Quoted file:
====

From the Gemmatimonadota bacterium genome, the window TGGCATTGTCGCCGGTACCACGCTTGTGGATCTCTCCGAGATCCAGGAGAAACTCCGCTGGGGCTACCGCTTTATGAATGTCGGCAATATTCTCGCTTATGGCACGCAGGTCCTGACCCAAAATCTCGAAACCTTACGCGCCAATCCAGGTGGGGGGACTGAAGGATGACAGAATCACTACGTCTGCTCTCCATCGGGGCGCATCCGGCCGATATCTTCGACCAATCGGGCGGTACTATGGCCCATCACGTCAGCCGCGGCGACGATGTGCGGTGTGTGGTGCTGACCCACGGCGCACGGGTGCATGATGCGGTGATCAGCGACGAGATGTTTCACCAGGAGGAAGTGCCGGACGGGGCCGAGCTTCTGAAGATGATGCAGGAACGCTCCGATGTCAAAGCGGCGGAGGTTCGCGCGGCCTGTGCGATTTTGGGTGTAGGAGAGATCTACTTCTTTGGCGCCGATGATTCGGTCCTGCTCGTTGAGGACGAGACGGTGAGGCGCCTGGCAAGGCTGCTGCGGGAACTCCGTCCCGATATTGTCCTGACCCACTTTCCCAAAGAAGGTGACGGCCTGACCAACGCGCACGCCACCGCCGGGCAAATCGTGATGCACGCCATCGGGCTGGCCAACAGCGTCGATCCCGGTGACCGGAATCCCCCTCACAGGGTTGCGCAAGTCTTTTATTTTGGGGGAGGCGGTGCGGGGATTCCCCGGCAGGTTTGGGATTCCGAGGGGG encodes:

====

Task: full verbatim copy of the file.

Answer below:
From the Gemmatimonadota bacterium genome, the window TGGCATTGTCGCCGGTACCACGCTTGTGGATCTCTCCGAGATCCAGGAGAAACTCCGCTGGGGCTACCGCTTTATGAATGTCGGCAATATTCTCGCTTATGGCACGCAGGTCCTGACCCAAAATCTCGAAACCTTACGCGCCAATCCAGGTGGGGGGACTGAAGGATGACAGAATCACTACGTCTGCTCTCCATCGGGGCGCATCCGGCCGATATCTTCGACCAATCGGGCGGTACTATGGCCCATCACGTCAGCCGCGGCGACGATGTGCGGTGTGTGGTGCTGACCCACGGCGCACGGGTGCATGATGCGGTGATCAGCGACGAGATGTTTCACCAGGAGGAAGTGCCGGACGGGGCCGAGCTTCTGAAGATGATGCAGGAACGCTCCGATGTCAAAGCGGCGGAGGTTCGCGCGGCCTGTGCGATTTTGGGTGTAGGAGAGATCTACTTCTTTGGCGCCGATGATTCGGTCCTGCTCGTTGAGGACGAGACGGTGAGGCGCCTGGCAAGGCTGCTGCGGGAACTCCGTCCCGATATTGTCCTGACCCACTTTCCCAAAGAAGGTGACGGCCTGACCAACGCGCACGCCACCGCCGGGCAAATCGTGATGCACGCCATCGGGCTGGCCAACAGCGTCGATCCCGGTGACCGGAATCCCCCTCACAGGGTTGCGCAAGTCTTTTATTTTGGGGGAGGCGGTGCGGGGATTCCCCGGCAGGTTTGGGATTCCGAGGGGG encodes: